Just Listed: Classic Russian Hill TIC

My new listing at 1145 Green #5 has been teeming with activity ever since we officially put it on the market at the end of last week. Offered at $439,000, the top-floor 1BR/1BA unit is situated in a prime Russian Hill location. Yes, the unit is a tenancy-in-common (TIC) at the moment. But the six-unit building won the right to condo convert earlier this year (after 17 years in the condo lottery). So condo conversion will most likely take place in the next few months.

#5 has lovely views of the city and surrounding hills, and gets great natural light. There’s a formal dining room, sunroom and roomy entrance hall. The unit comes with a large deeded storage room, too. Here’s the view from the living and sun rooms:

If you know of anyone who might be interested in this home, do give me a shout at 415.823.4656 / ebermingham@zephyrsf.com.

What You Can Buy: $1M, 1BR Edition

 San Francisco is one of the few cities where one-bedroom condos can actually sell for $1M or more.  In most cases, such properties will be located in the north end of the city. I thought I’d highlight two units currently on the market in this range.

1150 Lombard #16 / Russian Hill
List Price: $899,000

This 1BR/1BA condo at the well-regarded Lombardia in Russian Hill has an updated kitchen, remodeled bath with soaking tub and separate shower, as well as a king-sized bedroom with walk-in closet. There’s also a separate laundry room with side-by-side washer/dryer and a covered outdoor terrace. The Lombardia was constructed in 1989 and has 42 units. HOA dues are $1234.77 per month. Amenities include 24-hour lobby attendance and guest parking.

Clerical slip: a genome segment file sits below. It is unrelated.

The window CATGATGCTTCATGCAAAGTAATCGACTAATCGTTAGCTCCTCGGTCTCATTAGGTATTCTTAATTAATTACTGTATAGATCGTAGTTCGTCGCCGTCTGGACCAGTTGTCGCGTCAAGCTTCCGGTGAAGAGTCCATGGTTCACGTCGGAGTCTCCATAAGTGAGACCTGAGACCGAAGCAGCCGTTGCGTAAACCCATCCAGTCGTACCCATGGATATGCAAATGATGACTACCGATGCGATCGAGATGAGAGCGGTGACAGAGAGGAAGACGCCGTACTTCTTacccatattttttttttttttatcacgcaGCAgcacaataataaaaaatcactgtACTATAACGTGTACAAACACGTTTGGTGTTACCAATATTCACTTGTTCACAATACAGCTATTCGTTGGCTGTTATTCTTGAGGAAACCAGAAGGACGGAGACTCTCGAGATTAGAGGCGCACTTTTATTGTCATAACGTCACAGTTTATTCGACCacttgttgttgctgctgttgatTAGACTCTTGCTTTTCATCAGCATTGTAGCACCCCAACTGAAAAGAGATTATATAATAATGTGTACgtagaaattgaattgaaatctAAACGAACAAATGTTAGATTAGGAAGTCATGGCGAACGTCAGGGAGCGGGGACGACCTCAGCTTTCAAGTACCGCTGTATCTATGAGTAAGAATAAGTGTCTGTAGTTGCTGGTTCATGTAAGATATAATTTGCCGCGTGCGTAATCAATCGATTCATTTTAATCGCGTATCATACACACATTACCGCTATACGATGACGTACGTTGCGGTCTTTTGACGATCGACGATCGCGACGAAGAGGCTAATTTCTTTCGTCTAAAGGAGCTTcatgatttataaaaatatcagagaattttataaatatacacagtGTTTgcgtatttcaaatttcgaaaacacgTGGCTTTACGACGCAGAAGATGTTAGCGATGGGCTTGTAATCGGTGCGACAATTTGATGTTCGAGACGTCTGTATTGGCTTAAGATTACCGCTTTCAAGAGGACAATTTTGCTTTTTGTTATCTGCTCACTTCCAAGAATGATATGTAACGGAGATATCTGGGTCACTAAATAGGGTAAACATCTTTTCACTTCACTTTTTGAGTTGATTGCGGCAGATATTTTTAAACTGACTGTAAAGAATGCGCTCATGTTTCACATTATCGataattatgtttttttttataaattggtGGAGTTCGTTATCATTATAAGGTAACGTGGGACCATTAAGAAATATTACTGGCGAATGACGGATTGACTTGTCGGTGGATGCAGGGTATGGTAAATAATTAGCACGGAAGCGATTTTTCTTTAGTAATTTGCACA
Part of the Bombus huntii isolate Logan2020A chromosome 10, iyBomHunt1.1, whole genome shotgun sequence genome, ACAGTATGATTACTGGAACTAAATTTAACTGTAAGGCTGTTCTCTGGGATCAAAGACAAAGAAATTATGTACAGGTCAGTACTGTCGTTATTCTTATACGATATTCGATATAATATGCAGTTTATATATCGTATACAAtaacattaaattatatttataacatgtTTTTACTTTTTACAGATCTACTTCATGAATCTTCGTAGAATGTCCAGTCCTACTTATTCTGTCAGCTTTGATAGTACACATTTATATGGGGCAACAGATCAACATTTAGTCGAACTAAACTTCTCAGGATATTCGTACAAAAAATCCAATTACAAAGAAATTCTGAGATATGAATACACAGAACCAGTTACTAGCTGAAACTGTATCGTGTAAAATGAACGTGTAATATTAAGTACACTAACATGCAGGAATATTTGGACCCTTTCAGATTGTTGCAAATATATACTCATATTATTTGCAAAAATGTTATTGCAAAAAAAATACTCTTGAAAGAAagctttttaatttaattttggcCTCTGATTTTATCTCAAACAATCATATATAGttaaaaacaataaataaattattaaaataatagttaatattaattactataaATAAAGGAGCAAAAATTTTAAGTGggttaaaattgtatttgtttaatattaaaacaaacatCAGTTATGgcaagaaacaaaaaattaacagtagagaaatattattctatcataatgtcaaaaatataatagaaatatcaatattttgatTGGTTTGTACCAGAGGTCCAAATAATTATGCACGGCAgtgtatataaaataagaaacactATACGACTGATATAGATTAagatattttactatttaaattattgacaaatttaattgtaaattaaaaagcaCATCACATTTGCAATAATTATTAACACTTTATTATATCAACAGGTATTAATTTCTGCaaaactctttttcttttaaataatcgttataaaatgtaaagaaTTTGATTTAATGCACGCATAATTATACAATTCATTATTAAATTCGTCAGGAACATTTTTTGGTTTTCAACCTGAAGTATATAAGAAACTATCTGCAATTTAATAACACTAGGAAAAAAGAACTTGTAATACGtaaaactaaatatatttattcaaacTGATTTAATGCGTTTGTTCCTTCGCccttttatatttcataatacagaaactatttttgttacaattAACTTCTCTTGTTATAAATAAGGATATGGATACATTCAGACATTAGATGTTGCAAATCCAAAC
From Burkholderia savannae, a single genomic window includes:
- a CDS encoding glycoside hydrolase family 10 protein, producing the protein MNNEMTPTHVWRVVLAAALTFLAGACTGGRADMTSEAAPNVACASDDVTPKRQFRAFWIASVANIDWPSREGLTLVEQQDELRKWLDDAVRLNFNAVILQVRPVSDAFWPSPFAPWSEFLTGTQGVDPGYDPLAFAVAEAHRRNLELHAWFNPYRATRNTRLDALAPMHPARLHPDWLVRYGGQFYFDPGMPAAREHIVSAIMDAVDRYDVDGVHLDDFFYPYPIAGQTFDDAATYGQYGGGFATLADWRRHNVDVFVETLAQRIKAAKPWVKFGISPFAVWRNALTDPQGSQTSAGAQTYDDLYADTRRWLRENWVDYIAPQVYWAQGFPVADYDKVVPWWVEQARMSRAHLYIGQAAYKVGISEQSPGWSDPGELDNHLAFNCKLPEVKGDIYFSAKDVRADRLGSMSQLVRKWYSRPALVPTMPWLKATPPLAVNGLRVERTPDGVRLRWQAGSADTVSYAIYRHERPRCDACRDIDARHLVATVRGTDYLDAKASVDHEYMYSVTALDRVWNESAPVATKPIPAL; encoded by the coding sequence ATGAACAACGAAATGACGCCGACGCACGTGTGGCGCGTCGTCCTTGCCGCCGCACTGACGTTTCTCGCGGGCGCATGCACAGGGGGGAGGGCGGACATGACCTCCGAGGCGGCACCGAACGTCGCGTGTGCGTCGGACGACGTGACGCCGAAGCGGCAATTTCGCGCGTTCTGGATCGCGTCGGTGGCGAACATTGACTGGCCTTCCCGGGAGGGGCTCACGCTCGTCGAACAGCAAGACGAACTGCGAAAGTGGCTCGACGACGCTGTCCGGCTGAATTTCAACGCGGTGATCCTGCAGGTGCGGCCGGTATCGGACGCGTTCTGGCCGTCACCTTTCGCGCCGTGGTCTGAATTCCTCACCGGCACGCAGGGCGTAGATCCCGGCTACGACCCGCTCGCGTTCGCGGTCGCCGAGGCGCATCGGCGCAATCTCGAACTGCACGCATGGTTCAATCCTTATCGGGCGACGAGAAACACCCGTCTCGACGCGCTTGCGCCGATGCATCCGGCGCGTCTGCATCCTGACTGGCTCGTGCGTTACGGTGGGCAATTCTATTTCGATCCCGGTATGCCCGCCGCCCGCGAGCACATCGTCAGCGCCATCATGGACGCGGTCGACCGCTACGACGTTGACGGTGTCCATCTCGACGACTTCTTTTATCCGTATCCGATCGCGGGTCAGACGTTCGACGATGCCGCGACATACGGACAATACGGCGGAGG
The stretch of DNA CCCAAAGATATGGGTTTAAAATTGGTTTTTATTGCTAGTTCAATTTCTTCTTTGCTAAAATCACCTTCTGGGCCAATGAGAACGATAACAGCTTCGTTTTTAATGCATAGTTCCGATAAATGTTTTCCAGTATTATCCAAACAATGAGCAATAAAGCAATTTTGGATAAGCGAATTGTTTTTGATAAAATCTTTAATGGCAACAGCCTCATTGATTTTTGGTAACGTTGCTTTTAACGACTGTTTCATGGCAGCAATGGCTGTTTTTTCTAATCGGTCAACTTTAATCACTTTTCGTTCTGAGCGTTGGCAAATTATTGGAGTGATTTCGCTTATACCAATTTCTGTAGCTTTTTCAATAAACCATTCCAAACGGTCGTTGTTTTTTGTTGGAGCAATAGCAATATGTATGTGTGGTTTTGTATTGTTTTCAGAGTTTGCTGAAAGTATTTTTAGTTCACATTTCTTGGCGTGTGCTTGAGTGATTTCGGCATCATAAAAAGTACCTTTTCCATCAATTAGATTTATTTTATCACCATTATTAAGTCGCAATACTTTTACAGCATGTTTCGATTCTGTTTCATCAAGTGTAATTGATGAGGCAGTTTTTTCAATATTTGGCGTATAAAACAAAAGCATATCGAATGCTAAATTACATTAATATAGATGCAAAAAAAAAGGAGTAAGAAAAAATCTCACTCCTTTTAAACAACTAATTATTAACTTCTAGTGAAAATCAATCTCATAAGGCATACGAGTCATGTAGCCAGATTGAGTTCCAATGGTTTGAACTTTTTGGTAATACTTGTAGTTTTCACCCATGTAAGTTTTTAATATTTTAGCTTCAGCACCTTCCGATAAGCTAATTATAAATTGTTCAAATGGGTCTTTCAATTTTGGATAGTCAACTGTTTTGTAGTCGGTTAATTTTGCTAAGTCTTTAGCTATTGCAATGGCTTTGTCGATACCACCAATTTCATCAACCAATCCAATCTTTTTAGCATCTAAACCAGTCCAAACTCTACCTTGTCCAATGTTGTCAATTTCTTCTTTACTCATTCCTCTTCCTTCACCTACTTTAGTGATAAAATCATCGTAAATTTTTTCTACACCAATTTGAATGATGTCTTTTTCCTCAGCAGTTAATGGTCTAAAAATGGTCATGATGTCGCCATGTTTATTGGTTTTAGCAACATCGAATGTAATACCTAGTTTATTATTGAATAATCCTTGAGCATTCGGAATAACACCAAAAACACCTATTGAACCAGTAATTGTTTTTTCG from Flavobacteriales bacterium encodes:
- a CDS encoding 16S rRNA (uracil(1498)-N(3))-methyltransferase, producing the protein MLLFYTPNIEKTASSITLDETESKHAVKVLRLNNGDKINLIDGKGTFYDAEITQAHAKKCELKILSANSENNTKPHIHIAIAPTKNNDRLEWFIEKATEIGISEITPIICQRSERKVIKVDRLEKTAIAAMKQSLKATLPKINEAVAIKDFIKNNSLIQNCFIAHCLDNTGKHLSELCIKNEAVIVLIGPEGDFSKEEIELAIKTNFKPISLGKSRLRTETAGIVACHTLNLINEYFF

2169 Green #3 / Pacific Heights
List Price: $969,000

The 1BR/1BA in 2169 Green is the top-floor unit, which means you’re kind of in the attic. You do get exceptional Bay views and a modern, open floor plan within this Queen Anne Victorian building. There’s a private balcony off the bedroom and a home office in the turret. Amenities in this three-unit building include in-unit laundry, one-car parking and separate storage. HOA dues are $400/month.

A total of seven 1BR units have sold in 2011 from $800,000+. The most expensive? A condo at 1070 Green, which changed hands for $1,207,500.